New Rules for February: College Students Won’t Be Receiving Any Valentines from Credit Card Companies in 2010

How much is your creditworthiness worth? A pita? How about a pizza? What if we threw in a t-shirt? Perpetually cash-strapped and impetuously motivated college students have long been an easy target for banks and lenders hawking credit cards. But while undergrads reaped rewards such as free grub and cutesy collegiate-themed gizmos, the class of 2008 racked up $4,100 in credit card debt spread across 4.6 cards by the time they got their diplomas, according to a Sallie Mae study.

While the blame for this trend can easily divvied up equitably between the tanking economy, the rising cost of tuition, the live-for-today attitude of “kids these days,”  and the ease of attaining a credit card,the Credit CARD Act has its sights set on plugging the free flow of plastic on college campuses. Come February 2010, we’ll be seeing a lot less “FREE [fill in the blank]” Kiosks on the quad. Here are some of the restrictions that are queued up for next year:

Consumers under 21 will require a co-signer or proof of repaying credit card debt

Previously, all a college student needed for a credit card was a signature and a mailbox. Now, the CARD Act is requiring proof of income or a co-signer for those under 21. Regardless of any legislation, this measure seems especially prudent, especially after the damage that No income, No Job or Assets (or NINJA, as in defaults and then disappears without a trace) loans did to lending institutions (and the overall economy) last year. This new provision will greatly stem the torrent of new student credit card signups – especially since most students would rather give plasma than phone home to ask for financial help.

Collegiate affinity programs must disclose agreement details, including mailing lists and royalty payments

This is an interesting one. One of the main reasons you see so many credit card reps on campus is because alumni associations invite them. For example, an Atlanta Journal-Constitution article cited University of Georgia’s agreement which stipulated that Bank of America could receive access to names and contact information of students, alumni, parents, UGA donors and season ticketholders as well as space for on-campus marketing. For this, the alumni association, the athletic department and the Arch Foundation get to split a $1 million kickback. On the one hand, it may seem like schools are selling students out – but on the other hand, as the CARD Act effectively hinders such lucrative deals, these departments will be forced to raise money from other sources (tuition hikes, perhaps) or be forced to shut down.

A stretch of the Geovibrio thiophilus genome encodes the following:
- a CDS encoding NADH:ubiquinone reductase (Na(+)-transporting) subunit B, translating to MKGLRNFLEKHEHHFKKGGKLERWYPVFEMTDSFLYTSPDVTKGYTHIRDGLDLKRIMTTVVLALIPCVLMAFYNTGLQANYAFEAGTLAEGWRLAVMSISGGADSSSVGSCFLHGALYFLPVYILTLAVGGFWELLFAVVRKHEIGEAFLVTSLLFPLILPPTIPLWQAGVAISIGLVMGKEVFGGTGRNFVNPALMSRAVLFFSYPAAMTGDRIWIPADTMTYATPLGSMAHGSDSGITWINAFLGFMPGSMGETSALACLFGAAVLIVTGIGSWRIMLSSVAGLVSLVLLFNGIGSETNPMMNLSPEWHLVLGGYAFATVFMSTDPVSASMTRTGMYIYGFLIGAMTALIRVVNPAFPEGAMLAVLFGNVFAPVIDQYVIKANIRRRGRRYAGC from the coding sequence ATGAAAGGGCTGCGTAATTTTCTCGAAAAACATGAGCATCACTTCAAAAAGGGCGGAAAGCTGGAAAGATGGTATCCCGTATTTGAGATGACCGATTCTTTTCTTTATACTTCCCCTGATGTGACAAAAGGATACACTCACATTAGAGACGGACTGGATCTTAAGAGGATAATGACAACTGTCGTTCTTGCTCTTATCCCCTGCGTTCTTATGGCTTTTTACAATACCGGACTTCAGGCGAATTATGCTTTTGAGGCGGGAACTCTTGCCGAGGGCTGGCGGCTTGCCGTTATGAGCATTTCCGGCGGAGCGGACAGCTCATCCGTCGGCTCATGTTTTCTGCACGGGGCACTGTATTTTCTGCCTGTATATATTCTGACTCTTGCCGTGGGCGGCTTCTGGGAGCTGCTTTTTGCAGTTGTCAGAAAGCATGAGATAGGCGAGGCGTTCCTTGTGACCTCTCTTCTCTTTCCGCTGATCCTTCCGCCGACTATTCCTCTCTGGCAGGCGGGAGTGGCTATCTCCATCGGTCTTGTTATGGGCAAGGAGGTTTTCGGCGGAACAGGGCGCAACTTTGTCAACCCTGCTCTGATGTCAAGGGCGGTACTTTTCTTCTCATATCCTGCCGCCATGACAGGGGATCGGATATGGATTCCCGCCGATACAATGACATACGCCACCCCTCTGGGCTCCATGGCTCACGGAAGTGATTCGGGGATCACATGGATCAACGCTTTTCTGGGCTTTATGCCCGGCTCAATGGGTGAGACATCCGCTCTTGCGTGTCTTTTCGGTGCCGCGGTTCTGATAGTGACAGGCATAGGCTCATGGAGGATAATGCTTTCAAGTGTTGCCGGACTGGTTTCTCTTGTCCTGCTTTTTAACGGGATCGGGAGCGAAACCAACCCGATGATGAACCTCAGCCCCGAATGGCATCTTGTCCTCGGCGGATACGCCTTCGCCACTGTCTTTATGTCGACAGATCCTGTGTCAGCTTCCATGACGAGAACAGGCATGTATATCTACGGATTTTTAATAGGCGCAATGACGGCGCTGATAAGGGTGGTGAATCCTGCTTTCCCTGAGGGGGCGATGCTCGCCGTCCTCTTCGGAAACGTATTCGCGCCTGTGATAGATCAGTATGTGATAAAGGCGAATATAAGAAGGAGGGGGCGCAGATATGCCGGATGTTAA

No more freebies or knickknacks on-campus

Say goodbye to the “sign up for a free credit card, get a free hoagie” offers. Actually, the section of the act states that “no card issuer or creditor may offer to a student at an institution of higher education any tangible item to induce such student to apply for or participate in an open end consumer credit plan.” So, I guess “Free Hugs” aren’t off the table yet.

Prescreened offers to consumers under 21 banned

Prescreened offers, recognizable by mailers that announced that you’ve “ALREADY BEEN APPROVED!” and often come with those splendid little cardboard credit cards, will be vastly limited by the CARD Act. This may also pose a problem for college affinity programs that profited from selling student contact details to lenders. The stipulation also states that card issuers can’t increase credit limit without the permission of the co-signer. Of course, you could always opt out of prescreened offers, but this will be particularly helpful to students who don’t have the time or motivation to uncheck the “Yes, sell me stuff” box.

Last Hurrah?

While many college campuses are already seeing creditors abandoning their efforts, other experts predict one final push before the laws kick in. Consumers Union representative Gail Hillebrand told USA Today that they were calling it “the last open season on credit for college students.” So, while credit card offers will be free to masquerade as free giveaways with low, low introductory rates this Halloween, Bank of America will be legally barred from asking you to be its Valentine come February.

Classes are in session – have any of you noticed a rally in efforts, or has it all  been quiet on the campus front?

Photo by SMercury98

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